With seven minutes left, Sol Campbell caught Ole Gunnar Solskjaer with his elbow. Some angles saw the incident looked accidental; others saw it as a deliberate attempt to hurt his rival.

Mark Halsey sent Campbell off and although it finished honours even on the night, the momentum was firmly with the Red Devils.

They went onto beat Blackburn 3-1, Tottenham away 2-0 and Charlton at home 4-1 with little trouble. Van Nistlerooy scored another five goals in these three games.

Injuries and a lack of concentration cost Arsenal at the Reebok Stadium against relegation threatened Bolton Wanderers in late April.

Sylvain Wiltord and Robert Pires put the visitors 2-0 up but Lauren, Campbell and Gilberto all limped off injured and thanks to Youri Djorkaeff and a Martin Keown own goal, the game ended 2-2.

Victory was paramount at home to Leeds United to keep Arsenal’s title charge going. It didn’t start well when Harry Kewell fired Reid’s side ahead on five minutes with a scorching strike.

Henry equalised to make it 1-1 at half-time but Ian Harte scored another free kick at Highbury, before Dennis Bergkamp drew Arsenal level again.

Henry hit the post, before Marc Viduka buried the Gunners championship hopes, by striking the late goal with three minutes left that maintained Leeds Premier League status. Not only that, it handed the Premier League trophy to Manchester United for the eighth time in 11 years.

Final day drama

On 21 April, West Ham manager Glenn Roeder collapsed with a brain tumour, following his side’s vital 1-0 win over Middlesbrough at Upton Park.

Hammers legend Trevor Brooking took control for the final three games and steered the club to priceless 1-0 wins away at Manchester City and at home to Chelsea.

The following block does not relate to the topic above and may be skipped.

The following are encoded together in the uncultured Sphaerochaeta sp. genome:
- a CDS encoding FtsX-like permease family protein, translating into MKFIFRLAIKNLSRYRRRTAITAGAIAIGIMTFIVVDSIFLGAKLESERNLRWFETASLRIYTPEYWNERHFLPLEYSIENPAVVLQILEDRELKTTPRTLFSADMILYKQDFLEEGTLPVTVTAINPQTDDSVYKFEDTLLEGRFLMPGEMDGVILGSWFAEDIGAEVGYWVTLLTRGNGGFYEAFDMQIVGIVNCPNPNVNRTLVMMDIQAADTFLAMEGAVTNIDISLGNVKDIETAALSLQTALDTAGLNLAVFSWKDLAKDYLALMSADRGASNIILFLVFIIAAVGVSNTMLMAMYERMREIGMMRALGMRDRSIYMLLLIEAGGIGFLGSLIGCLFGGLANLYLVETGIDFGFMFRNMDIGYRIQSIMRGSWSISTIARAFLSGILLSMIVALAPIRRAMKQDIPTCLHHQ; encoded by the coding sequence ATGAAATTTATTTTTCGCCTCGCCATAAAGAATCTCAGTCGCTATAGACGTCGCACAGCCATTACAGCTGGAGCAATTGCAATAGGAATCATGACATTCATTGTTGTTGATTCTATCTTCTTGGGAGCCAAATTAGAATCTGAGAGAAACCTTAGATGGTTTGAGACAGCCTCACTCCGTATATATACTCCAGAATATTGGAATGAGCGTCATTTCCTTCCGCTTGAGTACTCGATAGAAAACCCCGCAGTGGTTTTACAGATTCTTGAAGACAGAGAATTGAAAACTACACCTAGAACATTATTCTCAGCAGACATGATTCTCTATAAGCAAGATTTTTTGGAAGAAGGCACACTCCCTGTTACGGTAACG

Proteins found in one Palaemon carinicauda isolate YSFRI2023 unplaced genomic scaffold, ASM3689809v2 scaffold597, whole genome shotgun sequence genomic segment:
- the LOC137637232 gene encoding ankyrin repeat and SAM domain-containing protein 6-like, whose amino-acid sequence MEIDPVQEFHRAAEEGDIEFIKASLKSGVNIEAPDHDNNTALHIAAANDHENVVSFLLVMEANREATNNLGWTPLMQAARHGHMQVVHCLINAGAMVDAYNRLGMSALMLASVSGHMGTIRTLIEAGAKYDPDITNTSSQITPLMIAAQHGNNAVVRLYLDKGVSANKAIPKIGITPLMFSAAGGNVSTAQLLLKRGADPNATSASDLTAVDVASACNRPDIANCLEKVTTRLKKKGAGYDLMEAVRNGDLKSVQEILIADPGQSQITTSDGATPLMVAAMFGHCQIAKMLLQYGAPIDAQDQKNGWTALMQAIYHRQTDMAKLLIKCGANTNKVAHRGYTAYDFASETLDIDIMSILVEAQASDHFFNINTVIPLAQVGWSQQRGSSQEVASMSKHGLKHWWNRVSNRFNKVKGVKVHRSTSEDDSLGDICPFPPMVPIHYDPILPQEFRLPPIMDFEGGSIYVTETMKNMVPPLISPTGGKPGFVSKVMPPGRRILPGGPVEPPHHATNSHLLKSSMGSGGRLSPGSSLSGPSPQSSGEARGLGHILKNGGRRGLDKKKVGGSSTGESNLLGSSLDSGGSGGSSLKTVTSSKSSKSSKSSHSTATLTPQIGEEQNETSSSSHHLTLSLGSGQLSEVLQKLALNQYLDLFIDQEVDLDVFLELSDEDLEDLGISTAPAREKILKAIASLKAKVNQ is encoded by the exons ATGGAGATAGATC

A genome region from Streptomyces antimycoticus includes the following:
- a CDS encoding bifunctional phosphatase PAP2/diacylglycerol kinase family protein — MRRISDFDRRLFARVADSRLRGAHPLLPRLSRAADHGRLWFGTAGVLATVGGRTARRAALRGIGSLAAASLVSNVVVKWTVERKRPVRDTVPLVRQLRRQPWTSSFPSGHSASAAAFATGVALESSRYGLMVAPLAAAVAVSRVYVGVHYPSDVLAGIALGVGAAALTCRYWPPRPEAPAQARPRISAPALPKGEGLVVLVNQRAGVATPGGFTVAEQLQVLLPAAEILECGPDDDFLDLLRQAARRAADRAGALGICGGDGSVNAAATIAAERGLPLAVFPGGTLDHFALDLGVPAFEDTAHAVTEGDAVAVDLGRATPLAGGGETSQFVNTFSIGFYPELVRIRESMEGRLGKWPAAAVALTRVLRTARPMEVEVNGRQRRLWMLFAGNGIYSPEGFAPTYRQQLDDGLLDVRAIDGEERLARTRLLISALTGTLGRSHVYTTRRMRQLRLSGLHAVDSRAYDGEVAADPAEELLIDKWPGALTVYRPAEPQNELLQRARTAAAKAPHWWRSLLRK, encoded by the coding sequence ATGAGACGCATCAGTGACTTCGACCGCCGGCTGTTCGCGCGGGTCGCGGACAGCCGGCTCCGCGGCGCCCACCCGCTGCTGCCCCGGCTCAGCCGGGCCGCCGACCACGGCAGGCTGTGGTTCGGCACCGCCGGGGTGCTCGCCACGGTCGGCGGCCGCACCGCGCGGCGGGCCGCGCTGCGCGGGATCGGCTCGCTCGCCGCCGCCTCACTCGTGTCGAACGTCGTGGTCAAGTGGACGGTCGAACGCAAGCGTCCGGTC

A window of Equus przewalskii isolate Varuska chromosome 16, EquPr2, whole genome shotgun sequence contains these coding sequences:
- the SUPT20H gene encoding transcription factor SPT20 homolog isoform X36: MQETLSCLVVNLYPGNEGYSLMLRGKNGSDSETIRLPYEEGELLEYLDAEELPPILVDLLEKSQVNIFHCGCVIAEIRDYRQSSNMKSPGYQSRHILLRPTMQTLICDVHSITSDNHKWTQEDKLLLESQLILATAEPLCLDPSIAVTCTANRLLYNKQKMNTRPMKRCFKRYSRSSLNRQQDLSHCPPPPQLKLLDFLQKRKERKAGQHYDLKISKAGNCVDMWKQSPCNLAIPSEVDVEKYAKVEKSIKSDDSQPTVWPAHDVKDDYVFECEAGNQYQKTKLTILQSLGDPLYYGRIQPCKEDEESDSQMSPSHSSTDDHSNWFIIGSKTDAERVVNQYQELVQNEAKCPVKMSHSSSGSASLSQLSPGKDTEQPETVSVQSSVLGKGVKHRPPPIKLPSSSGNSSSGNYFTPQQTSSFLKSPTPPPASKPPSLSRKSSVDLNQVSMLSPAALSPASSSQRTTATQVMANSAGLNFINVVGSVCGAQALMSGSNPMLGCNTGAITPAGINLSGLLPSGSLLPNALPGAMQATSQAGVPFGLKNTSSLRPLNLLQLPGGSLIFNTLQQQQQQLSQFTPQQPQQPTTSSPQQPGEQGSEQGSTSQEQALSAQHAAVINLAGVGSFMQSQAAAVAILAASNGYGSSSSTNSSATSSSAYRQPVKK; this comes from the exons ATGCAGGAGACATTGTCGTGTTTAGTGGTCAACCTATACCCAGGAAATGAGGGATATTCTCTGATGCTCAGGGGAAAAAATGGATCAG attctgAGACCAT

They were still in the bottom three going into the final day, locked in a battle to survive with Bolton Wanderers.

Bolton played Middlesbrough at home and goals in the first 20 minutes from Per Frandsen and their Nigerian wizard, Jay-Jay Okocha had them in a comfortable position.

Michael Ricketts scored his first Boro goal in the second half on his first return to the Reebok but a late red card for Franck Queudrue extinguished a late fightback from Steve McClaren’s side.

The 2-1 success for Bolton kept them up and sent West Ham down, regardless of their result at Birmingham. The 2-2 draw at St. Andrews was academic, which meant they became the first team ever to go down with more than 40 points.

In the other main issue on the final day, Chelsea came from behind to beat Liverpool 2-1 in the £20m match and claim England’s fourth and final Champions League qualification place.

Gianfranco Zola said goodbye on a high and few could have predicted what was going to happen in the upcoming summer to the West Londoners.

Also, Manchester City said farewell to Maine Road with a 1-0 home defeat to Southampton, as they moved into the City of Manchester Stadium built for the 2002 Commonwealth Games, for the following season.

City moved homes but it was Manchester United who kept winning the prizes in 2002-03. Arsenal’s response to this cruel disappointment would be interesting to watch.

By Simon Wright – Follow me on Twitter @Siwri88

Follow Total Football on Twitter: @TotalFootball12

What do YOU think? Please ‘LIKE’ our FACEBOOK PAGE and post your comments!

< Back to Premier League